Effect of fucoidan on ethanol-induced liver injury and steatosis in mice and the underlying mechanism

  • Meilan Xue Department of Biochemistry and Molecular Biology, Basic Medical College, Qingdao University of Medicine, Qingdao, PR China
  • Hui Liang The Institute of Human Nutrition, College of Public Health, Qingdao University of Medicine, 308# Ningxia Road, Qingdao, 266071, PR China
  • Zhitong Zhou Food Science Department, University of Guelph, Guelph, Ontario, Canada
  • Ying Liu Department of Biochemistry and Molecular Biology, Basic Medical College, Qingdao University of Medicine, Qingdao, PR China
  • Xinjia He Oncology Department, The Affiliated Hospital of Qingdao University, Qingdao, PR China
  • Zheng Zhang Department of Biochemistry and Molecular Biology, Basic Medical College, Qingdao University of Medicine, Qingdao, PR China
  • Ting Sun Department of Biochemistry and Molecular Biology, Basic Medical College, Qingdao University of Medicine, Qingdao, PR China
  • Jia Yang Department of Biochemistry and Molecular Biology, Basic Medical College, Qingdao University of Medicine, Qingdao, PR China
  • Yimin Qin State Key Laboratory of Bioactive Seaweed Substances, Qingdao Brightmoon Seaweed Group Co., Ltd., Qingdao, China
  • Kunpeng Qin Department of Biochemistry and Molecular Biology, Basic Medical College, Qingdao University of Medicine, Qingdao, PR China
Keywords: fucoidan; ethanol-induced liver injury; AMPKα1/SIRT1 pathway; gut microbiota-bile acid-liver axis

Abstract

Background: Alcoholic liver disease is caused as a result of chronic alcohol consumption. In this study, we used an alcoholic liver injury mouse model to investigate the effect of fucoidan on ethanol-induced liver injury and steatosis and the underlying mechanisms.

Methods: All mice were randomly divided into four groups: 1) control group, 2) model group, 3) diammonium glycyrrhizinate treatment group (200 mg/kg body weight), and 4) fucoidan treatment group (300 mg/kg body weight). Administration of ethanol for 8 weeks induced liver injury and steatosis in mice.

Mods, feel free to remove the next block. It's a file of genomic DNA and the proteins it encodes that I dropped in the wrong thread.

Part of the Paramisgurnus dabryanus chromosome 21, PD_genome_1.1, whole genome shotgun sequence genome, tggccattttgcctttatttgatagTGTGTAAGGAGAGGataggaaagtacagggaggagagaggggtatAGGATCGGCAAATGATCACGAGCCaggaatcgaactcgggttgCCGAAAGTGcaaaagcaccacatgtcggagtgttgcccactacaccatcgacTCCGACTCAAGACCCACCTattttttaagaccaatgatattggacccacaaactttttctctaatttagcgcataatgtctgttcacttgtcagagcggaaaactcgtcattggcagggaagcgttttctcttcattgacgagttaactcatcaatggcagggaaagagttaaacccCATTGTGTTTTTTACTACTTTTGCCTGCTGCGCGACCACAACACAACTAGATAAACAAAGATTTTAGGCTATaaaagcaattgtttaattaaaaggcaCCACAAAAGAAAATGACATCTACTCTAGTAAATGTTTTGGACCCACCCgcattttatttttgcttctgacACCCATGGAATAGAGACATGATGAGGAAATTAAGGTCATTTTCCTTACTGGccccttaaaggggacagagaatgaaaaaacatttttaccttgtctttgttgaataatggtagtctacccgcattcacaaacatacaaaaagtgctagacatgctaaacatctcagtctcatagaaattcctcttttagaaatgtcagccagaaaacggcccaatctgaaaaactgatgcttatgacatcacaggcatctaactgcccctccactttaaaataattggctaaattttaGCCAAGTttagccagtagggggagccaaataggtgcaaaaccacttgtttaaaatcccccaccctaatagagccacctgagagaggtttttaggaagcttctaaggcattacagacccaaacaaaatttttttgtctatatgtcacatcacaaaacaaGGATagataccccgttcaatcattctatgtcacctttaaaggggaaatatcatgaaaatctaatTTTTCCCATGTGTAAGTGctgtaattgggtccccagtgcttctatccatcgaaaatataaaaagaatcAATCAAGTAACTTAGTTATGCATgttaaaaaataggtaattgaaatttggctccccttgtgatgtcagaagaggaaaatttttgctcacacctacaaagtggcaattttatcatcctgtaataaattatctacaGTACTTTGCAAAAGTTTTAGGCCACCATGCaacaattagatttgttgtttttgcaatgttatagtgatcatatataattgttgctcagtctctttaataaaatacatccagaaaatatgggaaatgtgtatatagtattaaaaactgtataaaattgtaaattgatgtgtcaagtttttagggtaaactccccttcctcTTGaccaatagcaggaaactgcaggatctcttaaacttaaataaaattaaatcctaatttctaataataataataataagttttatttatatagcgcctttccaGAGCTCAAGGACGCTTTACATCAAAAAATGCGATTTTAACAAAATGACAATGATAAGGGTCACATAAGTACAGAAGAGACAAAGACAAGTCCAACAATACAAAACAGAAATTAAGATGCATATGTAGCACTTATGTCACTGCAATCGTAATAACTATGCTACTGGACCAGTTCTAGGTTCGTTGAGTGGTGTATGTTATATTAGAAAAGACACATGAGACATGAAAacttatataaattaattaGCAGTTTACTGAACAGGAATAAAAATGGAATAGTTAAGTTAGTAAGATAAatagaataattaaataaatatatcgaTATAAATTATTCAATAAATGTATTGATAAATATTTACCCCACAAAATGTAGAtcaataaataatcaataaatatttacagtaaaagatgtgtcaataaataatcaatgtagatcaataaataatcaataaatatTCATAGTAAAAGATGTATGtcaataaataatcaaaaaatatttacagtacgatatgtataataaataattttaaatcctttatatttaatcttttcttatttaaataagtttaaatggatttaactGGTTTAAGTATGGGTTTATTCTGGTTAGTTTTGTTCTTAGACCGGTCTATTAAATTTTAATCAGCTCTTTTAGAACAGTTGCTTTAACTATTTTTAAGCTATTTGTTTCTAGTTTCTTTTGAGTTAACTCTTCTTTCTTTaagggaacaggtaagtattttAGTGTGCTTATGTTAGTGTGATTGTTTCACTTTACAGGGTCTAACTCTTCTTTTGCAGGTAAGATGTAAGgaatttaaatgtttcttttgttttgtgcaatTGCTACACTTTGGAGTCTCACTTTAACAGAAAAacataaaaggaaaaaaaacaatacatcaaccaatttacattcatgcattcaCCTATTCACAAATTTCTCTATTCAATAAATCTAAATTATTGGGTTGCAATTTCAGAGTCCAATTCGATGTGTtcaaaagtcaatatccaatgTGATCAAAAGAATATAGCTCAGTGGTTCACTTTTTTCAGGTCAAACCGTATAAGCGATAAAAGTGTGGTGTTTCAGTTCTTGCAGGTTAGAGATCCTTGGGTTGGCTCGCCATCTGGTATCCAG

Results: Fucoidan treatment decreased serum alanine aminotransferase activity, serum total cholesterol levels, and hepatic triglyceride levels, and improved the morphology of hepatic cells. Fucoidan treatment upregulated the expression of AMPKα1, SIRT1, and PGC-1α and inhibited the expression of ChREBP and HNF-1α. The levels of hepatic IL-6 and IL-18 were significantly decreased in the fucoidan group. Further, the levels of cytochrome P450-2E1 (CYP2E1), glucose-regulated protein (GRP) 78, and 3-nitrotyrosine (3-NT) in hepatic tissues were reduced in the fucoidan group as compared to the model group. Fucoidan significantly reversed the reduction of ileac Farnesoid X receptor (FXR) and fibroblast growth factor 15 (FGF15) levels induced by alcohol- feeding and reduced CYP7A1 (cholesterol 7α-hydroxylase) expression and total bile acid levels in the liver tissue. In addition, fucoidan regulated the structure of gut flora, with increased abundance of Prevotella and decreased abundance of Paraprevotella and Romboutsia as detected by 16S rDNA high-throughput sequencing.

Conclusion: Fucoidan inhibited alcohol-induced steatosis and disorders of bile acid metabolism in mice through the AMPKα1/SIRT1 pathway and the gut microbiota–bile acid–liver axis and protected against alcohol- induced liver injury in vivo.

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Published
2021-04-20
How to Cite
Xue, M., Liang, H., Zhou, Z., Liu, Y., He, X., Zhang, Z., Sun, T., Yang, J., Qin, Y., & Qin, K. (2021). Effect of fucoidan on ethanol-induced liver injury and steatosis in mice and the underlying mechanism. Food & Nutrition Research, 65. https://doi.org/10.29219/fnr.v65.5384
Section
Original Articles